"You were only five at the time you were there and you said yourself, you were hardly there. Maybe you forgot," Luke said, quickly coming to my defense.

  "You don't forget the color of a building as big as that!" Drake exclaimed, pulling in the corners of his mouth. "No matter how young you are at the time or how short you stay."

  "Well, you once told us there were two outside pools and then Logan finally corrected that, telling us there was only one outside, but one indoors," Luke continued.

  When it came to Farthy, both he and I were as exacting as we could be, cherishing whatever small details and truths we knew. So little had been given to us about it.

  "Is that so, Sherlock Holmes?" Drake replied, his eyes growing smaller, colder. He didn't like being corrected, especially by Luke. "Well, I never said there were two outside pools; I just said there were two pools. You just don't listen when I tell you something. It amazes me you're doing so well in school. What'dya do, cheat?"

  "Drake, please!" I exclaimed, grasping his wrist and squeezing softly.

  "Well, he doesn't listen. Unless it's you who does the talking," he added, smiling, content because he had struck a sensitive spot. Luke blushed, his blue eyes swinging my way briefly before he turned away, his face turning sad.

  I looked beyond him, just over the first rise in the Willies at a wisp of a cloud that the wind had molded into the shape of a tear. Suddenly I felt like crying myself and it wasn't only because of the conflict between Drake and Luke. It wasn't the first time this melancholy mood had come over me like a dark cloud passing over the sun. What I did realize was that the sad feelings often stimulated my desire to paint. Painting brought me relief, a sense of balance and peace. I was creating the world I wanted, the world I saw with inner eyes. I could make it forever spring or make winter dazzling and beautiful. I felt like a magician, conjuring something special in my mind and then bringing it to life on the empty canvas. While I was sketching in my latest image of Farthy, I felt my heart grow lighter and the world around me grow warmer and warmer, as if I were lifting a shadow off myself. Now because Drake had really interrupted the mood, my sadness returned.

  I realized Drake and Luke were both staring at me, their faces troubled by my gray expression. I fought back the urge to cry, and smiled through the shadow over my face.

  "Maybe each of my paintings of Farthinggale Manor are different because it changes," I finally said in a voice barely above a whisper. Luke's eyes widened and a smile rippled across his soft lips. He knew what that tone in my voice meant. We were about to play the fantasy game, to let our imaginations wander recklessly about and be unafraid to say what other seventeen- and eighteen-year-old teenagers would find silly.

  But the game was more than that. When we played it, we could say things to each other that we were afraid to say otherwise. I could be his princess and he my prince. We could tell each other what we felt in our hearts, pretending it wasn't us but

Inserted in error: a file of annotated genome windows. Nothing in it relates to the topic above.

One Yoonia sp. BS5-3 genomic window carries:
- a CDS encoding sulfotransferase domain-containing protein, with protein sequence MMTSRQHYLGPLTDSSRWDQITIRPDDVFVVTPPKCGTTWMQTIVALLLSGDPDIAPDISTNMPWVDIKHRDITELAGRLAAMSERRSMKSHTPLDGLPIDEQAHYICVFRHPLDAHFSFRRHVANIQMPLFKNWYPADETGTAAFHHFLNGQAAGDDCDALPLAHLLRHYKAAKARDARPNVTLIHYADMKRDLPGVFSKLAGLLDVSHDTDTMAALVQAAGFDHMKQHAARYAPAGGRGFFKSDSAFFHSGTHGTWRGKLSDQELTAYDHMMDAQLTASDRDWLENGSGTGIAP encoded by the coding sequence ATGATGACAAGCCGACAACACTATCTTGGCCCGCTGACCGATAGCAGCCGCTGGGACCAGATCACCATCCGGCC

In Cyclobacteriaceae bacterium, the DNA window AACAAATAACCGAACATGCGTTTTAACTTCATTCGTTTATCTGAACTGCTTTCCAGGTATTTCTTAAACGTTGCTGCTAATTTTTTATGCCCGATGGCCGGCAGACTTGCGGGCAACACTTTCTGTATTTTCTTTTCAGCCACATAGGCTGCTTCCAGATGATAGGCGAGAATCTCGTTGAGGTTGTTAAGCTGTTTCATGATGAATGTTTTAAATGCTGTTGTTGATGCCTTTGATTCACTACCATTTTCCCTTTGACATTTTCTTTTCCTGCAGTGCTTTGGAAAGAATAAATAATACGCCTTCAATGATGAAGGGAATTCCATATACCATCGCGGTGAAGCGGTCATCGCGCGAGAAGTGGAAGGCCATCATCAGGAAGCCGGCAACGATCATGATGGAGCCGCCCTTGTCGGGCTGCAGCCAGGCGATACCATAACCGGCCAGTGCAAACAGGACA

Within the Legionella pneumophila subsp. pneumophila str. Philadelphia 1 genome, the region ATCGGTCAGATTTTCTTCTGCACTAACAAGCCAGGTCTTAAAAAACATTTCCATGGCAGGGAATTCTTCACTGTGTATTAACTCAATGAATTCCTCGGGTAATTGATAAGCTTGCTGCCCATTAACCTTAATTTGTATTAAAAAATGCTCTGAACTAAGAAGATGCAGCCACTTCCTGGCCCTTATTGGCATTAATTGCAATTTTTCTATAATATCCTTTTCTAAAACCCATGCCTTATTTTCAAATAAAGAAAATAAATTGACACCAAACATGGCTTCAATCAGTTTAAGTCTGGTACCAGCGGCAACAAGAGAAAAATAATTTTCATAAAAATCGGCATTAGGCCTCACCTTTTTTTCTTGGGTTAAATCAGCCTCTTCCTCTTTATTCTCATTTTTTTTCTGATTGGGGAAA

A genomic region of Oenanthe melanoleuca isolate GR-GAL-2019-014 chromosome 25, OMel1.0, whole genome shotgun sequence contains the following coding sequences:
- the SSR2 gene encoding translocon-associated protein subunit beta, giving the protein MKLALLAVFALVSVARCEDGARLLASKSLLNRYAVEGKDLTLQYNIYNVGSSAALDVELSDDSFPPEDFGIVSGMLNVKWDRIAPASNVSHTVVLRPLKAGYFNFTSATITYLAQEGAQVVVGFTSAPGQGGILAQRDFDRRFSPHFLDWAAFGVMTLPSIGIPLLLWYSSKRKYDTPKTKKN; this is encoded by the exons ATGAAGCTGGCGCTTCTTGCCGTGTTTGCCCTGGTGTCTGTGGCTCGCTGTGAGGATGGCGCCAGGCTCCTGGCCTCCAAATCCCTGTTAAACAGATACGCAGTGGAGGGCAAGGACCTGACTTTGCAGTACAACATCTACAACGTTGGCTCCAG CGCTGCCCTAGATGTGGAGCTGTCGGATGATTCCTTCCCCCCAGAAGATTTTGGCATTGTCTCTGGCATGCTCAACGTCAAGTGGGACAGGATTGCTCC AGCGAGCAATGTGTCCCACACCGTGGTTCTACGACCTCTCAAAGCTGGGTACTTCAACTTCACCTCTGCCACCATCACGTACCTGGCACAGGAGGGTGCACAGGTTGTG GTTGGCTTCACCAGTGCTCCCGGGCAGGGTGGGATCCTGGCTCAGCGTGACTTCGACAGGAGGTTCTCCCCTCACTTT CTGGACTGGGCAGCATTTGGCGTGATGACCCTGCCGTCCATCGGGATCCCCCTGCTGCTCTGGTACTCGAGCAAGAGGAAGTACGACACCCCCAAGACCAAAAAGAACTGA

imaginary people who were speaking. Neither of us blushed or looked away.

  Drake shook his head. He, too, knew what was coming. "Oh no," he said, "you two don't still do this." He covered his face in mock embarrassment.

  I ignored him, stepped away and continued.

  "Maybe Farthy is like the seasons--gray and dismal in the winter and bright blue and warm in the summer." I was looking up as if everything I thought was suggested to me by the patch of blue sky. Then I shifted my eyes toward Luke.

  "Or maybe it becomes whatever you want it to become," Luke said picking up the thread. "If I want it to be made of sugar and maple, it will be."

  "Sugar and maple?" Drake smirked.

  "And if I want it to be a magnificent castle with lords and ladies-in-waiting and a sad prince moping about, longing for his princess to return, it will be," I responded, lifting my voice above his.

  "May I be the prince?" Luke asked quickly and stood up. "Waiting for you to come?" Our eyes seemed to touch and my heart began to pound as he stepped closer.

  He took my hand, his fingers soft and warm, and stood up, his face only inches from me.

  "My Princess Annie," he whispered. His hands were on my shoulders. My heart pounded. He was going to kiss me.

  "Not so fast, Twinkle Toes," Drake suddenly said, leaning over and pulling up his shoulders to make himself look like a hunchback. He folded his fingers into claws and came toward me. "I'm Tony Tatterton," he whispered in a low, sinister tone, "and I've come to steal the princess from you, Sir Luke. I live in the darkest, deepest bowels of the castle Farthy and she will come with me and be forever shut up in my world to become the princess of the darkness." He pealed off an evil-sounding laugh.